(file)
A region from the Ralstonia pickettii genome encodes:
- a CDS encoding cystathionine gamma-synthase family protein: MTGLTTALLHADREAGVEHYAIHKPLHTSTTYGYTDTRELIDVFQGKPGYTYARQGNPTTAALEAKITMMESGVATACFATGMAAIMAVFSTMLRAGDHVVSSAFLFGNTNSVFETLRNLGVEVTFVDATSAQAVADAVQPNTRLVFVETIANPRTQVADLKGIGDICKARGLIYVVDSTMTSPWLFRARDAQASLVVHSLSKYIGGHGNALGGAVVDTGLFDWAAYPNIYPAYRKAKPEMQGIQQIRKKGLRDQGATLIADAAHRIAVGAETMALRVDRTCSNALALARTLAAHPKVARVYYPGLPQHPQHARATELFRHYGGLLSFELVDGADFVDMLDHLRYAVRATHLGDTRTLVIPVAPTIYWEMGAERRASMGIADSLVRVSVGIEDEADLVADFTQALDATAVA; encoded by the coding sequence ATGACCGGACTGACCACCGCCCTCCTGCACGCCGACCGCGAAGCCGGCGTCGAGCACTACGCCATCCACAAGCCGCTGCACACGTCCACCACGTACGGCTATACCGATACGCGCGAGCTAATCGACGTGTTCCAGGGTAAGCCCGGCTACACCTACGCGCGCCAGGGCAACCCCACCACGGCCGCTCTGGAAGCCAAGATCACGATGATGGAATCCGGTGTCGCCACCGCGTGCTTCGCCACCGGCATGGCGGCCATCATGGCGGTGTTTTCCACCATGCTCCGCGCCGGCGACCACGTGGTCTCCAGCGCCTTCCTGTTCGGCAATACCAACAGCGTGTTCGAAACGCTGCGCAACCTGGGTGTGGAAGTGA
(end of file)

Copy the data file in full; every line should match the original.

A region from the Ralstonia pickettii genome encodes:
- a CDS encoding cystathionine gamma-synthase family protein: MTGLTTALLHADREAGVEHYAIHKPLHTSTTYGYTDTRELIDVFQGKPGYTYARQGNPTTAALEAKITMMESGVATACFATGMAAIMAVFSTMLRAGDHVVSSAFLFGNTNSVFETLRNLGVEVTFVDATSAQAVADAVQPNTRLVFVETIANPRTQVADLKGIGDICKARGLIYVVDSTMTSPWLFRARDAQASLVVHSLSKYIGGHGNALGGAVVDTGLFDWAAYPNIYPAYRKAKPEMQGIQQIRKKGLRDQGATLIADAAHRIAVGAETMALRVDRTCSNALALARTLAAHPKVARVYYPGLPQHPQHARATELFRHYGGLLSFELVDGADFVDMLDHLRYAVRATHLGDTRTLVIPVAPTIYWEMGAERRASMGIADSLVRVSVGIEDEADLVADFTQALDATAVA; encoded by the coding sequence ATGACCGGACTGACCACCGCCCTCCTGCACGCCGACCGCGAAGCCGGCGTCGAGCACTACGCCATCCACAAGCCGCTGCACACGTCCACCACGTACGGCTATACCGATACGCGCGAGCTAATCGACGTGTTCCAGGGTAAGCCCGGCTACACCTACGCGCGCCAGGGCAACCCCACCACGGCCGCTCTGGAAGCCAAGATCACGATGATGGAATCCGGTGTCGCCACCGCGTGCTTCGCCACCGGCATGGCGGCCATCATGGCGGTGTTTTCCACCATGCTCCGCGCCGGCGACCACGTGGTCTCCAGCGCCTTCCTGTTCGGCAATACCAACAGCGTGTTCGAAACGCTGCGCAACCTGGGTGTGGAAGTGA